Olga Kankova/AspireThis small commode with marquetry veneers and an inset marble top is by Gervais-Maximilien-Eugene Durand (French, 1870-1920). It's estimated at between $5,000 and $8,000.
Also drawing attention will be her immense collection of jewelry, all gifts from her husband. Highlights include an Edwardian diamond brooch in the graceful shape of a swallow, a deep green Imperial jade-and-diamond bracelet, and an enameled scarab brooch, circa 1900.
Muriel Butkin was a slim, immensely stylish woman, says Colling, who also handled the sale last spring of her wardrobe. That featured such names as Christian Dior (from 1957) and Ferragamo and included several Hermes scarves.
Jane Joseph, owner of the vintage boutique the Cleveland Shop, bought several pieces. She didn't know at the time that Muriel Butkin had been so knowledgeable about art.
"When I saw some of the Pucci-like prints alongside a plain Dior sheath and jacket, I was puzzled," Joseph says. "But now I can see she would have appreciated their colors and bold patterns."
Muriel likely would have worn those vivid pieces while at the couple's winter home in Scottsdale, Ariz.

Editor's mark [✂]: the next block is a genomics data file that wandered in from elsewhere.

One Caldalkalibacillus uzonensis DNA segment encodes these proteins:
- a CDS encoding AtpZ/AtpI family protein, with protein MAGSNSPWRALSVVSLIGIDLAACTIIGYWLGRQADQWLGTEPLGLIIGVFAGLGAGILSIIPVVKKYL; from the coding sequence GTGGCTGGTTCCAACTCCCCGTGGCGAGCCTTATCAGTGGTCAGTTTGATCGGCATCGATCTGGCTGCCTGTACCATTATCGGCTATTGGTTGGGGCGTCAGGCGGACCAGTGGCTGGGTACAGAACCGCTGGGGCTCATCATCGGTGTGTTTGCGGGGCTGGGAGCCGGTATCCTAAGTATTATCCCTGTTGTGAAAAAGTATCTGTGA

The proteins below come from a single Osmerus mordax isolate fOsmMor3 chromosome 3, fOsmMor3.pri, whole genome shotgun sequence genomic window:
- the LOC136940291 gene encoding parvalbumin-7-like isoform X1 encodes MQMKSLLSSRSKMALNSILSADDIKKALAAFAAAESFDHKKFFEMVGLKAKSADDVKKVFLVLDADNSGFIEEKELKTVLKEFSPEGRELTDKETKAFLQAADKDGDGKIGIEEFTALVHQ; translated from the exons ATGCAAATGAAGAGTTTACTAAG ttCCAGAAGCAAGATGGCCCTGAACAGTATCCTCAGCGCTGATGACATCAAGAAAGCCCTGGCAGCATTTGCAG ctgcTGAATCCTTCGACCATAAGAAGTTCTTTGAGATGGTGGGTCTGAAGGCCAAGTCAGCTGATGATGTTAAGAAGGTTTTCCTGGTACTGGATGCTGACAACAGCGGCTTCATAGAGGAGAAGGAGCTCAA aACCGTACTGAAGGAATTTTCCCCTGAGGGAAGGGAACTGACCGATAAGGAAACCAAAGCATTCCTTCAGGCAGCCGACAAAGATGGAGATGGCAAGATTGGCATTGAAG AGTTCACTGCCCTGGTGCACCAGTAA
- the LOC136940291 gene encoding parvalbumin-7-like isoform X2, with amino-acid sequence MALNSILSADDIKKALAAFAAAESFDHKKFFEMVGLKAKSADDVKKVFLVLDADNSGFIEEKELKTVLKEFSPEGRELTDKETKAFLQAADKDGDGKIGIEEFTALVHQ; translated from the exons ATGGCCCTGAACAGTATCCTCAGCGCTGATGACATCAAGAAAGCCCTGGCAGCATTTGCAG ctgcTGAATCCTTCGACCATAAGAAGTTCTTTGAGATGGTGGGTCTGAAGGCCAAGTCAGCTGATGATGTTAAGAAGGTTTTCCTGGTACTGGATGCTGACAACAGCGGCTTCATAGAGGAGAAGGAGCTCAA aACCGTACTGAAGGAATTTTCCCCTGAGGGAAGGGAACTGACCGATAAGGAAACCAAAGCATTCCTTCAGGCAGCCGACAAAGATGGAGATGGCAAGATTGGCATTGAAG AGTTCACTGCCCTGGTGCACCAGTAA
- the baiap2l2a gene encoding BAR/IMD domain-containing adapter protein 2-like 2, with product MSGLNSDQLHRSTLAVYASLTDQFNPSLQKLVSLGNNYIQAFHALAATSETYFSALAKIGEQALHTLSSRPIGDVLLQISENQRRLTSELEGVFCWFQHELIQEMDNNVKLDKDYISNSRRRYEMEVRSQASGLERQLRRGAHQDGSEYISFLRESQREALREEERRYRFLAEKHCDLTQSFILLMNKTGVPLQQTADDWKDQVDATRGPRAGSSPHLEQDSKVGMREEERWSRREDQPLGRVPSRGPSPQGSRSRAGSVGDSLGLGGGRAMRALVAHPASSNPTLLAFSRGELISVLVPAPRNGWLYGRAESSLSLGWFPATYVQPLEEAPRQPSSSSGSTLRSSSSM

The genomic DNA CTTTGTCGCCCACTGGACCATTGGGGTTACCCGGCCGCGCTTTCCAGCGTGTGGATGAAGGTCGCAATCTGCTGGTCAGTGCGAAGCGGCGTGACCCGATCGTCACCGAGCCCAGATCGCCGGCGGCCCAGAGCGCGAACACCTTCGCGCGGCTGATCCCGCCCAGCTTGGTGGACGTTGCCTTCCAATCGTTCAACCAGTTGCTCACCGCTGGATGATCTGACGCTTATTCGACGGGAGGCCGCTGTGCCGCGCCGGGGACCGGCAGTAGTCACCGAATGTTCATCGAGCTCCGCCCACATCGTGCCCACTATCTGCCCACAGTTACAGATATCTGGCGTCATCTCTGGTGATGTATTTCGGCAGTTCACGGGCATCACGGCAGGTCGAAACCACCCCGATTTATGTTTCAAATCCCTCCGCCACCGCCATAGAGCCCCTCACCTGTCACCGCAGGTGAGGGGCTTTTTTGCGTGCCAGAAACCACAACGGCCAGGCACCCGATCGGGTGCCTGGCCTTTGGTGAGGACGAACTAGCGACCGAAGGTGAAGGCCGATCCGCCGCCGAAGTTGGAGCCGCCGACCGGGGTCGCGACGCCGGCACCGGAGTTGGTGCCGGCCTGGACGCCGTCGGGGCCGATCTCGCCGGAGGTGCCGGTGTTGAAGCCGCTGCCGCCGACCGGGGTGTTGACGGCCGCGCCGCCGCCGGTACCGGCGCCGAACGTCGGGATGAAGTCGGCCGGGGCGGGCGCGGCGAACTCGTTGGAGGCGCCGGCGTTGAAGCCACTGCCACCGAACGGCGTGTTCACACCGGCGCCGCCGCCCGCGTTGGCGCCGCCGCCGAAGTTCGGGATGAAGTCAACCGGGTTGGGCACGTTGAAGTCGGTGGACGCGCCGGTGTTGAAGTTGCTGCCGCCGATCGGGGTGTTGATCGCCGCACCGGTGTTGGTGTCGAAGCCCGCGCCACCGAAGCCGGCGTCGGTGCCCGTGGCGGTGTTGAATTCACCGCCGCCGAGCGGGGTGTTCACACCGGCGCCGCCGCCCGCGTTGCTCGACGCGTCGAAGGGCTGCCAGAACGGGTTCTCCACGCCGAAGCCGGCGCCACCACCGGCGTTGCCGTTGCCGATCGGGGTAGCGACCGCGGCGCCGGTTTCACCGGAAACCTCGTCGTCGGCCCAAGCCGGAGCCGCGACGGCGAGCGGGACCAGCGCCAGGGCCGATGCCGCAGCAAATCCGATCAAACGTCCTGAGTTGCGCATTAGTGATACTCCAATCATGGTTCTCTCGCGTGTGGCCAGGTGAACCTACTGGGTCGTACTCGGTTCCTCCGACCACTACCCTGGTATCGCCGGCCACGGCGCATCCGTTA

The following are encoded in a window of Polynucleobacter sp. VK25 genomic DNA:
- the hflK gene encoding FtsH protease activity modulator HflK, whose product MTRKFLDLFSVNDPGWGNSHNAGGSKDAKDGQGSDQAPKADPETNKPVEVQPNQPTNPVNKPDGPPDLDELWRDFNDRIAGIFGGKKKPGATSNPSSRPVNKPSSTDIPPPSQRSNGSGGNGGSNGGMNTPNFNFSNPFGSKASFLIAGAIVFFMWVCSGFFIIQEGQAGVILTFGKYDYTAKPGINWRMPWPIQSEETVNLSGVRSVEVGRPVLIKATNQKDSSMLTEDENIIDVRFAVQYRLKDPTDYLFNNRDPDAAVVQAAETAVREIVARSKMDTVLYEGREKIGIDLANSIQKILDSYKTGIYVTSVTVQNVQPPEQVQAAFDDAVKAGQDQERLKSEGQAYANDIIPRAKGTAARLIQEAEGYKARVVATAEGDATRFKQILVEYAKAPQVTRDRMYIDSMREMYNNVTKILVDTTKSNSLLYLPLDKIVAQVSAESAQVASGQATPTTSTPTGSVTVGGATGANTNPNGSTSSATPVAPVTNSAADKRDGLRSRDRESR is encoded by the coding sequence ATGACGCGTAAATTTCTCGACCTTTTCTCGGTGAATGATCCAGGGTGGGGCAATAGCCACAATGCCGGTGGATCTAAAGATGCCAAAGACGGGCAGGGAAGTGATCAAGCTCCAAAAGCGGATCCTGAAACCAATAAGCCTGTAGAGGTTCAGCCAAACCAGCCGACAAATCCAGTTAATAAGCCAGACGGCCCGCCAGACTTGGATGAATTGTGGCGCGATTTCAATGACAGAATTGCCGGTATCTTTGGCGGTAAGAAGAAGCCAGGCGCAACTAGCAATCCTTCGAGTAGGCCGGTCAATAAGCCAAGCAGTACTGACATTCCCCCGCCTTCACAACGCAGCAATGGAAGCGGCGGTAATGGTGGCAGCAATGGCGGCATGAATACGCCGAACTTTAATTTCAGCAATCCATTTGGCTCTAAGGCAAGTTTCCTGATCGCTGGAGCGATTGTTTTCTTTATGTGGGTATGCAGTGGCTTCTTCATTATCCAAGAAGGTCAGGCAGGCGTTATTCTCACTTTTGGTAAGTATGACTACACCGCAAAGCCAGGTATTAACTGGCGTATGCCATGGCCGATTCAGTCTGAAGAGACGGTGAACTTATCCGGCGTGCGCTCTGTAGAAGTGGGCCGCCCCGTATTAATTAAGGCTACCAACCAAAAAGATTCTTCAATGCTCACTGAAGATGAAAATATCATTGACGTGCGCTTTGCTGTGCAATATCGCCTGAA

Antiques dealer John Young was at the Aspire Auction preview reception on Friday. He knew Noah Butkin -- he'd sold him some of the jewelry that he gave to his wife -- and he met Muriel through him. Young was one of the few local people invited to dinner at their Tudor-esque home on Courtland Boulevard.
"They seemed to have many friends in Europe, many international friends," Young says. "A number of them came to Noah's memorial service at the art museum."
Noah Butkin, with whom he'd also lunch at the Theatrical, was "a tough and shrewd businessman who loved art," says Young. Noah, who often wore a homburg and smoked cigars, died a few days after suffering a heart attack at a Larchmere antiques store at age 61.
Muriel Butkin was a woman of quiet good taste, he adds, who bought her Parisian clothes in Paris, and through Halle Bros. department store.
Dixie Lee Davis, who met her at Halle's when she worked there and in later years as a customer at Saks Fifth Ave., says Muriel was a very proper, low-key and "pleasant-looking" woman who favored Pauline Trigere coats.
The couple had no children and did not belong to any country clubs; they were frequent travelers who spent the weeks around New Year's in Germany. Muriel Butkin became a strong supporter of the graduate art history program at Case Western Reserve University, where she funded conferences and symposia.
Heather Lemonedes, associate curator of drawings at the museum, wrote in an article that Butkin Fellows from Case would often gather for dinner on June 21 (a day celebrated by the French culture she loved), with Muriel Butkin as their guest when her health allowed. They would celebrate what they called "Saint Muriel's Day," in honor of her largesse.
Online auction: http://www.aspireauctions.com
What: Auction of the Muriel S. Butkin Estate, benefiting the Cleveland Museum of Art.
When: Bidding is in progress and continues through Saturday, with staggered closing times for lots. Auction is online-only.
How: For directions, to participate or to view items, go to aspireauctions.com.